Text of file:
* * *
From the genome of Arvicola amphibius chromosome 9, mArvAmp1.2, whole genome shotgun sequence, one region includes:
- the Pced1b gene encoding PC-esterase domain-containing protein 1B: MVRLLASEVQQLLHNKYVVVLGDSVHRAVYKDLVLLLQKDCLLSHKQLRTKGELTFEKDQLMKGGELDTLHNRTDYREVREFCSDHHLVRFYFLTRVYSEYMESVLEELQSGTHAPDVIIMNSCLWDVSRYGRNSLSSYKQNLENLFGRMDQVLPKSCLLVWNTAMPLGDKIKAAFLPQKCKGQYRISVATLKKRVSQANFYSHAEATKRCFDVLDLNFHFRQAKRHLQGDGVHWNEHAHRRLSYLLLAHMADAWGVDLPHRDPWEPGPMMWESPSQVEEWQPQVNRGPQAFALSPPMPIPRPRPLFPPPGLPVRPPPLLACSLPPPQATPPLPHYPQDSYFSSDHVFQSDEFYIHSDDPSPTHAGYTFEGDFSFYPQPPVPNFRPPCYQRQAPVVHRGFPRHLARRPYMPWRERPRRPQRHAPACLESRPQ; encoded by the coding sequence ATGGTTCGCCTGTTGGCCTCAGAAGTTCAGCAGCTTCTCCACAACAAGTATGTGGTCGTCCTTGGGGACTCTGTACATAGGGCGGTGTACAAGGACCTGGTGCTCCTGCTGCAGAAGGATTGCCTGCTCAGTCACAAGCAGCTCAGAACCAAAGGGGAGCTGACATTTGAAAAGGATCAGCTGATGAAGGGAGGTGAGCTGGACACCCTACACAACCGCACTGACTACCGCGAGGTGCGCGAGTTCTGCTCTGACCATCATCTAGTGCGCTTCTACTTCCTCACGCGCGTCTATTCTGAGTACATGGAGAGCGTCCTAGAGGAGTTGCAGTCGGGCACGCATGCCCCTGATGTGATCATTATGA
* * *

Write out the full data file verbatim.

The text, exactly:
From the genome of Arvicola amphibius chromosome 9, mArvAmp1.2, whole genome shotgun sequence, one region includes:
- the Pced1b gene encoding PC-esterase domain-containing protein 1B: MVRLLASEVQQLLHNKYVVVLGDSVHRAVYKDLVLLLQKDCLLSHKQLRTKGELTFEKDQLMKGGELDTLHNRTDYREVREFCSDHHLVRFYFLTRVYSEYMESVLEELQSGTHAPDVIIMNSCLWDVSRYGRNSLSSYKQNLENLFGRMDQVLPKSCLLVWNTAMPLGDKIKAAFLPQKCKGQYRISVATLKKRVSQANFYSHAEATKRCFDVLDLNFHFRQAKRHLQGDGVHWNEHAHRRLSYLLLAHMADAWGVDLPHRDPWEPGPMMWESPSQVEEWQPQVNRGPQAFALSPPMPIPRPRPLFPPPGLPVRPPPLLACSLPPPQATPPLPHYPQDSYFSSDHVFQSDEFYIHSDDPSPTHAGYTFEGDFSFYPQPPVPNFRPPCYQRQAPVVHRGFPRHLARRPYMPWRERPRRPQRHAPACLESRPQ; encoded by the coding sequence ATGGTTCGCCTGTTGGCCTCAGAAGTTCAGCAGCTTCTCCACAACAAGTATGTGGTCGTCCTTGGGGACTCTGTACATAGGGCGGTGTACAAGGACCTGGTGCTCCTGCTGCAGAAGGATTGCCTGCTCAGTCACAAGCAGCTCAGAACCAAAGGGGAGCTGACATTTGAAAAGGATCAGCTGATGAAGGGAGGTGAGCTGGACACCCTACACAACCGCACTGACTACCGCGAGGTGCGCGAGTTCTGCTCTGACCATCATCTAGTGCGCTTCTACTTCCTCACGCGCGTCTATTCTGAGTACATGGAGAGCGTCCTAGAGGAGTTGCAGTCGGGCACGCATGCCCCTGATGTGATCATTATGA